28 Aug 2014

Six Questions on Heat You Never Thought To Ask

Q1 What is heat?

Heat is a by-product of ‘work’ going on or, if you like, energy being spent. Heat is most commonly found where one substance is in the process of breaking down into its constituent parts. Our bodies (like our houses) leak heat and this leaked heat must be replaced, which we do by eating. Calories are just another measurement of energy. The colder it is outside our bodies and our houses, the more heat we leak and the more energy we have to take on board.

Q2 What is ‘Feeling warm?’

The rate at which we lose heat determines how hot or cold we feel. ‘Feeling cold’ is a signal that we are losing high and potentially dangerous amounts of heat; ‘feeling warm’ signals that all is OK.

Q3 What determines how warm we feel?

The insulating capability (U value) of our clothes (or duvets, or houses)
The temperature of the surrounding air
Wind speed (wind chill factor)
 Level of water vapour around
Whether our skin is wet or dry
How much heat is being ‘given off’ (radiated) by surrounding objects (including the sun).

When assessing heating systems, we use air temperature as the man indicator of background comfort but it is important to be aware that air temperature is just one of several factors at play. Anyone who has ever had a thermostatic control dial in their home will be well aware that what’s warm on a dry day can be 2° or 3°C too cold on a wet or a windy day.

Q4 How does Heat Move?
Heat transfers via three different methods: conduction, convection and radiation. Conduction is the passage of heat through a solid – the classic example is the poker placed in the open fire that soon gets too hot to hold. Convection is what happens to heat when it transfers into a gas (typically air) – it rises. Radiant heat is the glow you feel on your face when you are standing near a bonfire; the air temperature may be minus 10°C but you feel as warm as toast. We don’t often feel conducted heat but most heating systems deliver a mixture of the other two, convection and radiation.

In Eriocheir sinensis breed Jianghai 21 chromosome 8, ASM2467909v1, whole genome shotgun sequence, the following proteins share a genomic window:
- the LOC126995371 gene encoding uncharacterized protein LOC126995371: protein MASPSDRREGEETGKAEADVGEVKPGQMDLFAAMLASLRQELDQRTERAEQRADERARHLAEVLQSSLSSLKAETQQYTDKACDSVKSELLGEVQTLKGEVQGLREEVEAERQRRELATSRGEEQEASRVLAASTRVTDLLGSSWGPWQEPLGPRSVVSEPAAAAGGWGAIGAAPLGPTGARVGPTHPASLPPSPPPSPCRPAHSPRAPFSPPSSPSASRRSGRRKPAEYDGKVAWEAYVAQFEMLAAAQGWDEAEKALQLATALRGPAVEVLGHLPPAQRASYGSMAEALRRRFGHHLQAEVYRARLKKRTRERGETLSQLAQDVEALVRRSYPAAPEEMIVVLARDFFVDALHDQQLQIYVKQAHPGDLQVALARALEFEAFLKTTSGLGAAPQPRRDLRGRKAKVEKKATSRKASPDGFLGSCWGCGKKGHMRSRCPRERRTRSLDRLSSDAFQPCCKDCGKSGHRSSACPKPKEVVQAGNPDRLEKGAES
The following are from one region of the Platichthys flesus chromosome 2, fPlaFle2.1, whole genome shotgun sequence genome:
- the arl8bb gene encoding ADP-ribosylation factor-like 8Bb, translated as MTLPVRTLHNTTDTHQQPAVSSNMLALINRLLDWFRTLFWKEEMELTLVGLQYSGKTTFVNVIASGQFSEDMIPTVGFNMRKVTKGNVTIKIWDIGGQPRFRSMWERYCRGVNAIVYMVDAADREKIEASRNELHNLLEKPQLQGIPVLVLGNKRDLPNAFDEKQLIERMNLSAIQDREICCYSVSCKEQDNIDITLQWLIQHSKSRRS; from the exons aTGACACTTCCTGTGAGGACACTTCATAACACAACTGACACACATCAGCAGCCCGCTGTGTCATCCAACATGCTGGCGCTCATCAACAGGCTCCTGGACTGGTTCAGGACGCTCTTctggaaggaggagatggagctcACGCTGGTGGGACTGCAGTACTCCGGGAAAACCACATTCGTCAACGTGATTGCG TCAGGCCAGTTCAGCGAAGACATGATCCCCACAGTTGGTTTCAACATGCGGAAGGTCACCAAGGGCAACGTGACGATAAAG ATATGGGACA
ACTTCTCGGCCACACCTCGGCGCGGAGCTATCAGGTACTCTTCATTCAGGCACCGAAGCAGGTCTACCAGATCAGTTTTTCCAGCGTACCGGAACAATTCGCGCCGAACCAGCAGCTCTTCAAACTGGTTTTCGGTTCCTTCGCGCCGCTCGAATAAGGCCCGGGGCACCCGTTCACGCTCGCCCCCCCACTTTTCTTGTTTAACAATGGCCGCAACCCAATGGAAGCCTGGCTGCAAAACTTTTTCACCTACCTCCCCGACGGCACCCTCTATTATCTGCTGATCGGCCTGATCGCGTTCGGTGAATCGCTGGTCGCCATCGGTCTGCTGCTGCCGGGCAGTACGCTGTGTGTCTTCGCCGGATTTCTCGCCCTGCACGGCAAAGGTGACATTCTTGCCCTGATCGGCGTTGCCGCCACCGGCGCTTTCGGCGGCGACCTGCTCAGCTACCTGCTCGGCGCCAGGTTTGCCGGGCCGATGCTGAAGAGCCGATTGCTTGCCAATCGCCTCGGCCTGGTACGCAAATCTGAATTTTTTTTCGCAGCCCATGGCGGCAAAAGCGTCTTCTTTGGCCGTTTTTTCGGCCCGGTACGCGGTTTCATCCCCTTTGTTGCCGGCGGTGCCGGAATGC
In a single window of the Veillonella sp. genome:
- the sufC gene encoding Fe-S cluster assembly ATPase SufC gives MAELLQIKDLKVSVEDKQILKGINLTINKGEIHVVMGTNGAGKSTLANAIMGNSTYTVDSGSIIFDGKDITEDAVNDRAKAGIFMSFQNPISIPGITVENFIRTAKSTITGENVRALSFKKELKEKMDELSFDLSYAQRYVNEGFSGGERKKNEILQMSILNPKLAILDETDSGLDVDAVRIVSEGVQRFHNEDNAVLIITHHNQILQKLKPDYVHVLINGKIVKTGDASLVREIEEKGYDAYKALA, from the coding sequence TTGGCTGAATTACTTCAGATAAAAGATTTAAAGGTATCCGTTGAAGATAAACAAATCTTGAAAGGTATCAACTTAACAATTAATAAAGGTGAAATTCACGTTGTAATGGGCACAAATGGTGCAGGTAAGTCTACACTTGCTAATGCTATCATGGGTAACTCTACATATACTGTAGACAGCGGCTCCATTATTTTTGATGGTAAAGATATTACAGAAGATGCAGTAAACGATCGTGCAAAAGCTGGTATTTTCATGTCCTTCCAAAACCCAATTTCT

Convected heat (or warm air) is characterised by being very responsive – i.e. you feel warm very quickly – but it can also be rather unpleasant, drying the throat and watering the eyes – think of the fan heaters in cars. In contrast, radiant heat you hardly notice. We experience it from things like underfloor heating systems, night storage radiators and Agas. Despite their name, radiators deliver a mix of all three forms of heat. The air convects through them, they are hot to touch (conduction) and you are aware of their warmth if you sit nearby (radiation). All heating systems deliver heat by all three methods but the mix varies according to the delivery system.

Q5 So what’s the perfect heating system?
I haven’t really been much help here, have I? You just need to understand that you must make a series of compromises and your aim is to make the least bad compromise.

Q6 Watts it all about?
Finally a word about how we measure power output, because I know people find it confusing, not least because there are different systems of measurement in operation. Here I try to plump for one, the watt (W), and its big brother the kilowatt (kW) which is 1,000 watts. These are measurements of power, rather than energy used. If you want to a measurement of energy used, you need to express it as so much power per hour, which we routinely call kilowatt hour or kWh.

Why the capital W in the middle of kWh? It's a strange convention to do with the watt being a unit attributed to James Watt, inventor of the steam engine. We seem to routinely refer to watts or kilowatts with a lower case w, but when it's written shorthand it becomes kWh.

To make it even more complex, there are other units used for energy measurements and one you frequently come across is the British Thermal Unit or BTU which, as you might guess is an imperial unit. The Americans still use it. What many people (myself included until recently) don't realise is that the BTU is a measurement of energy rather than power so its the equivalent of a kWh. If you want to know the power output of a boiler, you need to divide by hours. Thus: